Ethanol can come from many sources. The source from which Minnesota obtains its ethanol is corn. According to research from the University of Minnesota, corn-grain ethanol gets about a 25 percent return on energy, meaning that for every unit of energy that goes into the process, 1.25 units are produced.
That doesn't sound bad, does it? Unfortunately, the return rate isn't the only consideration when looking at ethanol as a fuel. The amount of fertilizer that goes into the process also must be taken into account because run-off from agriculture fouls the water supply. And with all the fertilizer and pesticide involved in corn production, there is lots of run-off, a big drawback to its use.
On top of it all, University of Minnesota research also shows that even if all the corn grown in the United States was converted to ethanol, it would replace only 12 percent of all the oil used in the country.
Even though corn-grain ethanol has been exposed as a mediocre fuel source, the government, at both the state and the federal level, continues to tout its benefits. That's not so irrational; ethanol is an oxygenator, meaning it helps to burn gasoline cleaner. It can be used to replace an outdated, toxic fuel oxygenator called MBTE. And with the levels of oxygenators use, corn farmers could provide enough ethanol to meet this demand.
The problem is that ethanol isn't just being used as a small additive. Gov. Tim Pawlenty signed a bill into law mandating that all gasoline sold in Minnesota must contain at least 20 percent ethanol (E20). Perhaps this requirement can be supported on a local level for a while, but it isn't a good long-term solution, and it isn't a solution that even comes close to being nationally applicable.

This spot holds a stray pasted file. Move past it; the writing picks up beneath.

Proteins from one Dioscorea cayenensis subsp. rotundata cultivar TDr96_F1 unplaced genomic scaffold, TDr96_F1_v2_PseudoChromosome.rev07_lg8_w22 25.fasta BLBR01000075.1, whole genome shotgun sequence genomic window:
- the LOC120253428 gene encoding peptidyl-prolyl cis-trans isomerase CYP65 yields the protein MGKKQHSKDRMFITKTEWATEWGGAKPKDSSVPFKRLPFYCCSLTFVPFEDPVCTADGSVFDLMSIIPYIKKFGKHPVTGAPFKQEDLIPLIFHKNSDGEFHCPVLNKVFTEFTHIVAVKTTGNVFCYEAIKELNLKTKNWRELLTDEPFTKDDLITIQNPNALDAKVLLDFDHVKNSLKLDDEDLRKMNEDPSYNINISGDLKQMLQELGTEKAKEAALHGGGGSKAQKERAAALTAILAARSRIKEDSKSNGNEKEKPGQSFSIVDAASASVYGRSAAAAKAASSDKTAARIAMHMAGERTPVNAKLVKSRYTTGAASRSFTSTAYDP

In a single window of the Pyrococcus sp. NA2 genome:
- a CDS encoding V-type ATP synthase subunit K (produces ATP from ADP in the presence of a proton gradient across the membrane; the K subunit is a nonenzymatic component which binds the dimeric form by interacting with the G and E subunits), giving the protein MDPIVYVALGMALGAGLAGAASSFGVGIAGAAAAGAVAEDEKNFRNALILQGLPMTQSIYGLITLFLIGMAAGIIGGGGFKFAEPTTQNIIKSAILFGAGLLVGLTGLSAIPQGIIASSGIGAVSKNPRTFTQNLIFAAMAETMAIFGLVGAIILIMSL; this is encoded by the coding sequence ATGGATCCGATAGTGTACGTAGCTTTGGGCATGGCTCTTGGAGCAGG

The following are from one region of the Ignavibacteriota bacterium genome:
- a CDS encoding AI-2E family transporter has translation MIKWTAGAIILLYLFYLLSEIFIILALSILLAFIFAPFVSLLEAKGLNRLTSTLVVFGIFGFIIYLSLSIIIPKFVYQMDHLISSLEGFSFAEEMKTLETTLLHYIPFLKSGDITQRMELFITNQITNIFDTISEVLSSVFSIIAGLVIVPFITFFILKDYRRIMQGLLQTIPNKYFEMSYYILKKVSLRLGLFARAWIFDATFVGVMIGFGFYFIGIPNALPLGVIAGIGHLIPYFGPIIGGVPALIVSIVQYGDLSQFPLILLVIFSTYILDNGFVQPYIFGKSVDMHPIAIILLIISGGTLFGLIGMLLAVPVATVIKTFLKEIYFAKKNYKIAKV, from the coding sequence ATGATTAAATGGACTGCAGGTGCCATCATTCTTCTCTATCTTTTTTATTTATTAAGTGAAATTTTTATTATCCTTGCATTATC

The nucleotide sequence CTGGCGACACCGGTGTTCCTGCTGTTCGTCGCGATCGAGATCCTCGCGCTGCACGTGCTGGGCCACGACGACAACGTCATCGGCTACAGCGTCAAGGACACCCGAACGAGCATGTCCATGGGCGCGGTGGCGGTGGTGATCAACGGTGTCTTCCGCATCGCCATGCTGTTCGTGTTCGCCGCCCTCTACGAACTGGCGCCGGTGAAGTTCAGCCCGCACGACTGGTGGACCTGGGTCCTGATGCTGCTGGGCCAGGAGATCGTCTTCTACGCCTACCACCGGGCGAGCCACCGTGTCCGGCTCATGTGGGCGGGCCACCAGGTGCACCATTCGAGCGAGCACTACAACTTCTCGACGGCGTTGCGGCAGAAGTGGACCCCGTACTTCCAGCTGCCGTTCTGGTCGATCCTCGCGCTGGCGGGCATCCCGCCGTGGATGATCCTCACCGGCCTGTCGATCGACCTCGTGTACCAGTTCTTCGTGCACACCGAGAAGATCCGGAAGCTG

Even if corn-grain ethanol isn't green environmentally, politicians are looking at the other green effects of its use. The ethanol industry in Minnesota supported 5,300 jobs and spurred $1.5 billion in economic output last year
So that's why politicians like it so much. Instead of being blinded by dollar signs, the legislature should consider doing what is actually right for Minnesota. What they need to be doing is pouring funds into the research and development of ethanol sources besides corn.
They can do this while still supporting the economy and local farmers, too. Other sources of ethanol, such as switchgrass, show promise. Switchgrasses are also native to Minnesota and require less water and fertilizer to grow. By using non-corn crops, the state economy can still be stimulated, and farmers who currently grow corn for ethanol can still be employed. Furthermore, research and development will bring jobs and money to Minnesota scientists.
Other sources of ethanol, such as agricultural waste, should be considered as well, however, it is extremely unlikely that one fuel source will be able to meet all the demand in the state. Ethanol production from agricultural waste would not only create jobs, but require no farming beyond what already takes place; hence no additional use of pesticides.
While ethanol is an exciting prospect, its important to remember that the most important (and most ignored) solution to America's oil woes: conservation. Any alternative fuel solution needs to be accompanied by more extensive and efficient public transportation and better city planning. Without conserving fuel use, it is unlikely that any environmentally or economically friendly fuel will be able to meet all energy demands in Minnesota or in the rest of the nation.
Variety Editor April Wright is a junior from Eagan, Minn. She majors in biology and in English.